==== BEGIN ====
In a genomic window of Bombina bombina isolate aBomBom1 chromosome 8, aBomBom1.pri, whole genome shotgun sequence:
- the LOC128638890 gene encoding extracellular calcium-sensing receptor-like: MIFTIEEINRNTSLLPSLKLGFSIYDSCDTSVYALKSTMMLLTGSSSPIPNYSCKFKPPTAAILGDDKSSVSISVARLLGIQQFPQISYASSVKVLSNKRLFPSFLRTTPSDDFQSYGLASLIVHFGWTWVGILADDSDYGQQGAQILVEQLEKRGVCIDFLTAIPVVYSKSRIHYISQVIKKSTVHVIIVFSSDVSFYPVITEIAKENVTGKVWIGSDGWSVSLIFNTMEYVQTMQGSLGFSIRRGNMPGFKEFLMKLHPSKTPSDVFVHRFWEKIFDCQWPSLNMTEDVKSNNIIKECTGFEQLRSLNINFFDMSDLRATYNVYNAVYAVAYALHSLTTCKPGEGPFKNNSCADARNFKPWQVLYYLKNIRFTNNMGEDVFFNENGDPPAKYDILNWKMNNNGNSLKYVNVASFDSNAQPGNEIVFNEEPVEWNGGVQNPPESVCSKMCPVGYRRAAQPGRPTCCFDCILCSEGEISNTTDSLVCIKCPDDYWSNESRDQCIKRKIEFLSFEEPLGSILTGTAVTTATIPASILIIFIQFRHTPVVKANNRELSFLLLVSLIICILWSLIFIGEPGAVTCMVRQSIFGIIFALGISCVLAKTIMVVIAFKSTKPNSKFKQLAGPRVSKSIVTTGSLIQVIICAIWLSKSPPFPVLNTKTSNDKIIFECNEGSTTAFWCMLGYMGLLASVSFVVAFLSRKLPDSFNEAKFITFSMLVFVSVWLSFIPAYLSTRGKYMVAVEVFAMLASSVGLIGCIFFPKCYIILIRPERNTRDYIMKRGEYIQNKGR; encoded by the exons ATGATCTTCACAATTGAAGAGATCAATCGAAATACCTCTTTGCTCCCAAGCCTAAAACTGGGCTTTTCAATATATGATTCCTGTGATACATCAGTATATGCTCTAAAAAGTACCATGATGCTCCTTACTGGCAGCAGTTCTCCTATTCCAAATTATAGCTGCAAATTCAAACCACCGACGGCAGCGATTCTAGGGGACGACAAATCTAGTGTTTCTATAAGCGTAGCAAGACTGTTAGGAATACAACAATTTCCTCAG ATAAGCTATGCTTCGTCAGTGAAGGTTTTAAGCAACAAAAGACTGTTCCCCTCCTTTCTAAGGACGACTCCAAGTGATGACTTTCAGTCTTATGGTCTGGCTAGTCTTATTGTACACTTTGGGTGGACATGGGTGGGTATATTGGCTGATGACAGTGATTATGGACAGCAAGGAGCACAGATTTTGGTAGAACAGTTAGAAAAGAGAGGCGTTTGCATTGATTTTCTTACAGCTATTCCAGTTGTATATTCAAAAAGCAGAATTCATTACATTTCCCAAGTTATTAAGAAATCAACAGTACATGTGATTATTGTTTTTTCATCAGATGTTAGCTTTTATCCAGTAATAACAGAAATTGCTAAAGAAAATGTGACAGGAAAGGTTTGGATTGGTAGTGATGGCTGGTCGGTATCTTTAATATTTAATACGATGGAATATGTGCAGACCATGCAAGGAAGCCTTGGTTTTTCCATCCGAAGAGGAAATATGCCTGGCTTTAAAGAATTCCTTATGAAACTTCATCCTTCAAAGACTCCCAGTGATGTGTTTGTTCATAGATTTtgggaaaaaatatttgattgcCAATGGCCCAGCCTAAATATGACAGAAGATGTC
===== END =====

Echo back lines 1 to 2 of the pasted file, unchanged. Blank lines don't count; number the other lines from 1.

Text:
In a genomic window of Bombina bombina isolate aBomBom1 chromosome 8, aBomBom1.pri, whole genome shotgun sequence:
- the LOC128638890 gene encoding extracellular calcium-sensing receptor-like: MIFTIEEINRNTSLLPSLKLGFSIYDSCDTSVYALKSTMMLLTGSSSPIPNYSCKFKPPTAAILGDDKSSVSISVARLLGIQQFPQISYASSVKVLSNKRLFPSFLRTTPSDDFQSYGLASLIVHFGWTWVGILADDSDYGQQGAQILVEQLEKRGVCIDFLTAIPVVYSKSRIHYISQVIKKSTVHVIIVFSSDVSFYPVITEIAKENVTGKVWIGSDGWSVSLIFNTMEYVQTMQGSLGFSIRRGNMPGFKEFLMKLHPSKTPSDVFVHRFWEKIFDCQWPSLNMTEDVKSNNIIKECTGFEQLRSLNINFFDMSDLRATYNVYNAVYAVAYALHSLTTCKPGEGPFKNNSCADARNFKPWQVLYYLKNIRFTNNMGEDVFFNENGDPPAKYDILNWKMNNNGNSLKYVNVASFDSNAQPGNEIVFNEEPVEWNGGVQNPPESVCSKMCPVGYRRAAQPGRPTCCFDCILCSEGEISNTTDSLVCIKCPDDYWSNESRDQCIKRKIEFLSFEEPLGSILTGTAVTTATIPASILIIFIQFRHTPVVKANNRELSFLLLVSLIICILWSLIFIGEPGAVTCMVRQSIFGIIFALGISCVLAKTIMVVIAFKSTKPNSKFKQLAGPRVSKSIVTTGSLIQVIICAIWLSKSPPFPVLNTKTSNDKIIFECNEGSTTAFWCMLGYMGLLASVSFVVAFLSRKLPDSFNEAKFITFSMLVFVSVWLSFIPAYLSTRGKYMVAVEVFAMLASSVGLIGCIFFPKCYIILIRPERNTRDYIMKRGEYIQNKGR; encoded by the exons ATGATCTTCACAATTGAAGAGATCAATCGAAATACCTCTTTGCTCCCAAGCCTAAAACTGGGCTTTTCAATATATGATTCCTGTGATACATCAGTATATGCTCTAAAAAGTACCATGATGCTCCTTACTGGCAGCAGTTCTCCTATTCCAAATTATAGCTGCAAATTCAAACCACCGACGGCAGCGATTCTAGGGGACGACAAATCTAGTGTTTCTATAAGCGTAGCAAGACTGTTAGGAATACAACAATTTCCTCAG ATAAGCTATGCTTCGTCAGTGAAGGTTTTAAGCAACAAAAGACTGTTCCCCTCCTTTCTAAGGACGACTCCAAGTGATGACTTTCAGTCTTATGGTCTGGCTAGTCTTATTGTACACTTTGGGTGGACATGGGTGGGTATATTGGCTGATGACAGTGATTATGGACAGCAAGGAGCACAGATTTTGGTAGAACAGTTAGAAAAGAGAGGCGTTTGCATTGATTTTCTTACAGCTATTCCAGTTGTATATTCAAAAAGCAGAATTCATTACATTTCCCAAGTTATTAAGAAATCAACAGTACATGTGATTATTGTTTTTTCATCAGATGTTAGCTTTTATCCAGTAATAACAGAAATTGCTAAAGAAAATGTGACAGGAAAGGTTTGGATTGGTAGTGATGGCTGGTCGGTATCTTTAATATTTAATACGATGGAATATGTGCAGACCATGCAAGGAAGCCTTGGTTTTTCCATCCGAAGAGGAAATATGCCTGGCTTTAAAGAATTCCTTATGAAACTTCATCCTTCAAAGACTCCCAGTGATGTGTTTGTTCATAGATTTtgggaaaaaatatttgattgcCAATGGCCCAGCCTAAATATGACAGAAGATGTC